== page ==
As parents of teenagers know, a lot has changed since the parents were teens themselves. And the college admissions process is one of those things.
While the way students apply to college hasn’t changed as dramatically as the ways students communicate with friends, watch TV or listen to music, college applications are different enough that parents can’t totally rely on the wisdom and experience they gained when they were applying a generation ago.
Granted, the fundamentals of college applications have remained consistent:. Schools still consider factors like student GPA, extracurricular activities, personal essays, recommendations and – increasingly less – scores on standardized tests. But there are several key differences that parents must now be aware of in order to help their children apply to college.
The ACT and SAT are still the two main standardized tests that college applicants in the U.S. take. While the ACT has not changed significantly in recent decades, the SAT has gone through noticeable modifications.
For example, the analogy section, arguably the test’s most distinctive trait in the 1980s and 1990s, was eliminated in 2005 when the SAT shifted from a 1,600-point scale to a 2,400-point scale. The maximum score shifted back to 1,600 in 2016, at which point the SAT eliminated the specific assessment of vocabulary. Now, the SAT exclusively tests vocabulary in context, which requires test-takers to deduce meaning from context rather than access memorized definitions of rare words.
A result of changes to the SAT is that it now more closely resembles the ACT. In fact, studying for one test can help students prepare for the other. For this reason, many students decide to take both tests and then focus on the one that suits them better. Parents should know that some of the older study methods – including the time-honored study of vocabulary flashcards – may no longer apply.
There’s also a trend toward test optional admissions, with some schools adopting these policies temporarily in response to the COVID-19 pandemic and its corresponding test center closures, and others planning to continue these policies – or even more assertive test-blind policies – permanently. This means that students don’t just have to decide which test to take, but whether to test or submit a score at all.
Even test-optional schools will generally put high value on high test scores, so students should still try their best on these tests and use test optional as a fallback if they don’t earn a score that would be an asset on their college applications.
The Common App
Before computers with an internet connection became a common household item, college applications were printed on paper, filled out by hand or typewriter and sent to colleges via fax or snail mail. Although there are some exceptions, colleges now expect applications and all supporting documents to be transmitted digitally. This way is not only easier on the administrative end, but it is also faster for everyone and poses less of an environmental burden.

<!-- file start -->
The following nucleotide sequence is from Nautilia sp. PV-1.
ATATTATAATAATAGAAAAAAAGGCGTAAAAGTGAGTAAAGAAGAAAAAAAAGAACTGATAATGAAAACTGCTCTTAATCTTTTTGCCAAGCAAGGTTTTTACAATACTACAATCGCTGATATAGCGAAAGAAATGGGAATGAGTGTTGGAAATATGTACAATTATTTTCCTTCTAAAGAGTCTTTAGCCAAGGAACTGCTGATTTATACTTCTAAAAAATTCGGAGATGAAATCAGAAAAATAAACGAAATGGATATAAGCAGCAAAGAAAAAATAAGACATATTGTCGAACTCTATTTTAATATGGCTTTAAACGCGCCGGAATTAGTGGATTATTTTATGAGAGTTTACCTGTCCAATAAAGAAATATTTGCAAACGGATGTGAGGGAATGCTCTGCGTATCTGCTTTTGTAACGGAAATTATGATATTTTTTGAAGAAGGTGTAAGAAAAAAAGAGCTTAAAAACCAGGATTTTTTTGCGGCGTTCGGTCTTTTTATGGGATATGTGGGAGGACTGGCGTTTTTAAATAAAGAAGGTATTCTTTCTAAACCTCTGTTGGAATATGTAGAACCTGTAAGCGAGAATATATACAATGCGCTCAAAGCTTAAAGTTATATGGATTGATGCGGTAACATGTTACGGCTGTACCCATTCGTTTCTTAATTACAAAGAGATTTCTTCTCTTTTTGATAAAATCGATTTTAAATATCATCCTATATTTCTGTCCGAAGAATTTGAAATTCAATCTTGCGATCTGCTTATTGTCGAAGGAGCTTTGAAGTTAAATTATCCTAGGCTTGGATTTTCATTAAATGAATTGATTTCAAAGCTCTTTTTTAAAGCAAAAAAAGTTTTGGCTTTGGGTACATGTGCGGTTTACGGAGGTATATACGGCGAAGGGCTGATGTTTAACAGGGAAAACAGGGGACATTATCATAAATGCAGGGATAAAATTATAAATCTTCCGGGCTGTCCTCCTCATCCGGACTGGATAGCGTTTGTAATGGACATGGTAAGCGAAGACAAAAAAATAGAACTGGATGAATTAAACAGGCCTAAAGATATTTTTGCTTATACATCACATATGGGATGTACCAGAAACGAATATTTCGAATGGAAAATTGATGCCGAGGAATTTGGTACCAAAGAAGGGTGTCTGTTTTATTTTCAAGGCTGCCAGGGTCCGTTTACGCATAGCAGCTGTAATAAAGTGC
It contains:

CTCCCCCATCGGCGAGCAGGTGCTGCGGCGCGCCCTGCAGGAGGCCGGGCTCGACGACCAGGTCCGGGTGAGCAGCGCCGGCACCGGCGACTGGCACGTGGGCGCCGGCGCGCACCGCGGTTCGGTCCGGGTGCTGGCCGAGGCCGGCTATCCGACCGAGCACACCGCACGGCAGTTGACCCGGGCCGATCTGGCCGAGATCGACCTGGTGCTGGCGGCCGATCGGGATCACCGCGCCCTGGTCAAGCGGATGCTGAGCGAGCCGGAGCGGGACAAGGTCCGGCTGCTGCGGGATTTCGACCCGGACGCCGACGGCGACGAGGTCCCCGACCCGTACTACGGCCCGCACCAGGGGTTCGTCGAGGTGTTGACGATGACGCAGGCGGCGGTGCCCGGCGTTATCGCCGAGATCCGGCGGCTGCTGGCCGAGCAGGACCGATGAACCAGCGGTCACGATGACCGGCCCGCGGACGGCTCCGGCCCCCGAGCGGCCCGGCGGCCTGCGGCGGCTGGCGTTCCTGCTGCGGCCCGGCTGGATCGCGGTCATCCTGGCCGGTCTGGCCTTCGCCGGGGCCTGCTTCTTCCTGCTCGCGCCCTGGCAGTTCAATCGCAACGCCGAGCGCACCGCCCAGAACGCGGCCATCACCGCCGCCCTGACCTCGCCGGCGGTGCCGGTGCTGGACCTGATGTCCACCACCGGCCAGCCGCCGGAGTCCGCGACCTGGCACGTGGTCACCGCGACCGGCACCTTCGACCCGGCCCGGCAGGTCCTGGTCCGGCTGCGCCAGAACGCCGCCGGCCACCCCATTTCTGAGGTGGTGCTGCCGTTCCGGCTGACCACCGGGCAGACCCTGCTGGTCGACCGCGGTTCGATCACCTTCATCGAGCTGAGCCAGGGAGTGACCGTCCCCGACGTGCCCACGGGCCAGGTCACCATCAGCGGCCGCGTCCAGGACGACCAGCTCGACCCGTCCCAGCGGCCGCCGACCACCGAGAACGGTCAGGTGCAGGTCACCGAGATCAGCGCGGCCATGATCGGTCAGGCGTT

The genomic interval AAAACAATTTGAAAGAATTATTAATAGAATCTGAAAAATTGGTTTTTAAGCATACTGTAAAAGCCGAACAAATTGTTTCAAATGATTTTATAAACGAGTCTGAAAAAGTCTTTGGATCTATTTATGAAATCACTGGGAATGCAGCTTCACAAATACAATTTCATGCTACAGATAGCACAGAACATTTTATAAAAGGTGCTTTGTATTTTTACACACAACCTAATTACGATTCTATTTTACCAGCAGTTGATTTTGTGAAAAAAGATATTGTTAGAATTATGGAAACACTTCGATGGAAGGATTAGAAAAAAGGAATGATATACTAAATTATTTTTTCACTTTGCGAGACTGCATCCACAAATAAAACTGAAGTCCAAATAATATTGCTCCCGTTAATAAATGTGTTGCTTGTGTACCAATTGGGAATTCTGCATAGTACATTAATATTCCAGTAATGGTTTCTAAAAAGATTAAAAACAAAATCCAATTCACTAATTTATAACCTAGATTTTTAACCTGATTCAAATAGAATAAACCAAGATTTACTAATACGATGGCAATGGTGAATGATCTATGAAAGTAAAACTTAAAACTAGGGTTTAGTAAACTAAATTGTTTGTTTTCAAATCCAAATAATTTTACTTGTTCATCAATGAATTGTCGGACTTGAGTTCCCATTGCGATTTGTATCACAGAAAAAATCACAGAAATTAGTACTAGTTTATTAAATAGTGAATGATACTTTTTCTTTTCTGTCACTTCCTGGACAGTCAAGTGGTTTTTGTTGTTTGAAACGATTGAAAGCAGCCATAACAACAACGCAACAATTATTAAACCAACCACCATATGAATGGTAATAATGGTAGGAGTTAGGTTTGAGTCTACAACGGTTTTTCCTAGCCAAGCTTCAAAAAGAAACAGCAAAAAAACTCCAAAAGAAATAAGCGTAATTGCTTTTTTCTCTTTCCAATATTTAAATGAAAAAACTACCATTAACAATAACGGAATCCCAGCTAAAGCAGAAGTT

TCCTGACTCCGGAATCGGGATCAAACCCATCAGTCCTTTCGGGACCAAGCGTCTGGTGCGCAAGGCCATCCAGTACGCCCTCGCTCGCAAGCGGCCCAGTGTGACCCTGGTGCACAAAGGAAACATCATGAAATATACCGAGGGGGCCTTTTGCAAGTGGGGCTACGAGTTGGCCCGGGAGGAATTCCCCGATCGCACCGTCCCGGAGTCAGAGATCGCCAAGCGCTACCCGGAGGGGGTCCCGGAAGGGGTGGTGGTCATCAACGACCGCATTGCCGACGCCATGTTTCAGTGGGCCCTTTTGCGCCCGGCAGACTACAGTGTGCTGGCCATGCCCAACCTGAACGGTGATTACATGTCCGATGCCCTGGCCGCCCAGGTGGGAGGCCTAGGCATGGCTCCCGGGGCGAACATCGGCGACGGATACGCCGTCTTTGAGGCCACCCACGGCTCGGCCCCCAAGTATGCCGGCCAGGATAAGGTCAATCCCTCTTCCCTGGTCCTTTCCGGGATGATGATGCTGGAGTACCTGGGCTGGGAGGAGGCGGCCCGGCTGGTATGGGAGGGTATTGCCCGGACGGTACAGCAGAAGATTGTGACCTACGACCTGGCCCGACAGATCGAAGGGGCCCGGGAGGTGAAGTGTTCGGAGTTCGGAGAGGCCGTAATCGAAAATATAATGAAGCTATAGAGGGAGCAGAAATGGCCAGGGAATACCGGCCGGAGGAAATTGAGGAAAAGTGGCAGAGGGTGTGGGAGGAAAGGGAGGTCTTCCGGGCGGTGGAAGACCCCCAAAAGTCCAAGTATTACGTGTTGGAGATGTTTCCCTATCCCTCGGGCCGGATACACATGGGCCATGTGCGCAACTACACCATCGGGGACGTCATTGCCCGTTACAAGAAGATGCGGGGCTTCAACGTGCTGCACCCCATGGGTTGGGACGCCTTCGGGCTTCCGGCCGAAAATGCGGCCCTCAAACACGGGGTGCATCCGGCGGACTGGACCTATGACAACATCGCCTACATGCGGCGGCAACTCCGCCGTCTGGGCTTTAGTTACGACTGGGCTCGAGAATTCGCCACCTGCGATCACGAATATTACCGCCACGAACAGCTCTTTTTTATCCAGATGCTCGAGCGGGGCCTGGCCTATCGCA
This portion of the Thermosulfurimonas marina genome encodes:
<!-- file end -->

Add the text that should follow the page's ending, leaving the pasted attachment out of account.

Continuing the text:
Even more convenient is the fact that more than 900 American colleges subscribe to The Common App, an online platform for applying to colleges. Thanks to the user-friendly features of the Common App, a student can send a generic college application to multiple colleges while saving hours of time.
Note that students still must answer supplemental questions and essays separately through the platform, but it is still easier than doing everything by hand.
More Applications, More Competition
Many applicants in the 1980s, 1990s and early 2000s targeted around a half-dozen schools. Nowadays, it is not uncommon for the modern high schooler to apply to up to 15 institutions.
One reason is that the Common App makes it easy to apply to multiple colleges at once. When it’s easier for students to apply to more schools, that tends to raise the number of applications for each school and the competitiveness of each school. This means that it’s not just easier for applicants to apply to several schools, but doing so is more necessary to raise their admissions chances.
As a result, colleges have increasingly turned to waitlisting as a way to prevent overbooking the incoming class. As such, a student accepted to a particular university in 1985 may not see the same favorable outcome in 2022.
If your child is waitlisted, try to see the college’s decision positively. It may be more indicative of stiff competition in the applicant pool rather than a reflection of poor performance on your child’s part.
Also, be aware that applying to a greater number of colleges will likely mean more application fees for your family. Although it is sometimes possible to obtain fee waivers, you may need to spend more money on this step than you had planned.
Another factor that colleges have begun to consider when making an admissions decision is the applicant’s online presence. This can include a student’s social media accounts, as well as any webpages that admissions counselors find through search engines like Google.
What these individuals discover online can help or harm a student’s chances of admission. Of course, intolerant status updates and pictures of alcohol or drug consumption could be grounds for rejection. On the other hand, posts and other online content that evidence a student’s personality, talents and achievements in a positive light can only work in his or her favor.
As a parent, you can remind your child that colleges have eyes everywhere. High schoolers should be selective about what they share on the internet and monitor what others are saying about them. At the same time, students should take advantage of colleges’ affinity for online searches by putting their best foot forward.